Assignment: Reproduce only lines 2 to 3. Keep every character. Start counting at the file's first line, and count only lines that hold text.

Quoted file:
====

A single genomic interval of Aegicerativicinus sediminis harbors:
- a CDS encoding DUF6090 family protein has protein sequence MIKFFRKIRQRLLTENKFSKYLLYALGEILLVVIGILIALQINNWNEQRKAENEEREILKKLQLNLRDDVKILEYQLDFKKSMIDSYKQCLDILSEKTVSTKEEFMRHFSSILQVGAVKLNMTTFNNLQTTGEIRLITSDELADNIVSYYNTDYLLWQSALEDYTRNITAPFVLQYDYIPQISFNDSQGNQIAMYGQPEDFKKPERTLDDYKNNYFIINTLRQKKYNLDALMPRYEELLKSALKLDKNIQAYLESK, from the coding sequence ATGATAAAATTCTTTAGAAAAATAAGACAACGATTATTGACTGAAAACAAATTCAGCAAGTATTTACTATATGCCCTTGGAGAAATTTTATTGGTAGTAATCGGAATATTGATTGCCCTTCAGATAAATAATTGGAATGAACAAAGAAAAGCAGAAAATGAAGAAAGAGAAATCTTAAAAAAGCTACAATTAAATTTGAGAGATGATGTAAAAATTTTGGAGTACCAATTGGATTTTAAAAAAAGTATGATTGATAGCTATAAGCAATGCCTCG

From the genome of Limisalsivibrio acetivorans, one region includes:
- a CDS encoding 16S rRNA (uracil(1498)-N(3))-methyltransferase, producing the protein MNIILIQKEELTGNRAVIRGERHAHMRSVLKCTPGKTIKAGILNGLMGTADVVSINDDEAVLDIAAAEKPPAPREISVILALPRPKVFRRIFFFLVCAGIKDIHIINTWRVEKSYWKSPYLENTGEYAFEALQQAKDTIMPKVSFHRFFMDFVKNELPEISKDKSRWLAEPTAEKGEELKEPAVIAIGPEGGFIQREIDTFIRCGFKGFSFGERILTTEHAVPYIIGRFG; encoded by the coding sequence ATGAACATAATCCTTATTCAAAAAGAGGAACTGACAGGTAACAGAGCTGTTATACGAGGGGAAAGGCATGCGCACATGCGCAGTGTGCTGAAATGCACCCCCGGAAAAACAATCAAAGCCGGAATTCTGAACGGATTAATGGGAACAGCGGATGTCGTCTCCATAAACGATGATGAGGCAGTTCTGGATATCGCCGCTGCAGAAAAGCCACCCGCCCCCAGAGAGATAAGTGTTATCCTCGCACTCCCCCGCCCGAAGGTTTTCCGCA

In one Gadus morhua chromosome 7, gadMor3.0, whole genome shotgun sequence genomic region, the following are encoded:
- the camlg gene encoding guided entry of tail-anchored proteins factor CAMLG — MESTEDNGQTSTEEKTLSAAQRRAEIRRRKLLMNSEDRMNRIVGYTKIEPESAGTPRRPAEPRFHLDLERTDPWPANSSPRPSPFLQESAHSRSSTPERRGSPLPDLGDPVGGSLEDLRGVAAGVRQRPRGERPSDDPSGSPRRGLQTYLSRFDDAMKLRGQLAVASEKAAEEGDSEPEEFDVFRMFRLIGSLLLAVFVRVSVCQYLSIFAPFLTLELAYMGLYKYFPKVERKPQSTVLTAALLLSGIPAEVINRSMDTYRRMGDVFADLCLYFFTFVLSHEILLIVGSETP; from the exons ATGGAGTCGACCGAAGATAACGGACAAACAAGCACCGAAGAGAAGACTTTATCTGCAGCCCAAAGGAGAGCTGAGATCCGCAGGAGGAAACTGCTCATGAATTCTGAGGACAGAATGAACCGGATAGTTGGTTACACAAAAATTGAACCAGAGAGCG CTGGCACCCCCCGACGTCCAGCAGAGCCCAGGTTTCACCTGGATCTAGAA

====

- a CDS encoding DUF6090 family protein has protein sequence MIKFFRKIRQRLLTENKFSKYLLYALGEILLVVIGILIALQINNWNEQRKAENEEREILKKLQLNLRDDVKILEYQLDFKKSMIDSYKQCLDILSEKTVSTKEEFMRHFSSILQVGAVKLNMTTFNNLQTTGEIRLITSDELADNIVSYYNTDYLLWQSALEDYTRNITAPFVLQYDYIPQISFNDSQGNQIAMYGQPEDFKKPERTLDDYKNNYFIINTLRQKKYNLDALMPRYEELLKSALKLDKNIQAYLESK, from the coding sequence ATGATAAAATTCTTTAGAAAAATAAGACAACGATTATTGACTGAAAACAAATTCAGCAAGTATTTACTATATGCCCTTGGAGAAATTTTATTGGTAGTAATCGGAATATTGATTGCCCTTCAGATAAATAATTGGAATGAACAAAGAAAAGCAGAAAATGAAGAAAGAGAAATCTTAAAAAAGCTACAATTAAATTTGAGAGATGATGTAAAAATTTTGGAGTACCAATTGGATTTTAAAAAAAGTATGATTGATAGCTATAAGCAATGCCTCG

From the genome of Limisalsivibrio acetivorans, one region includes: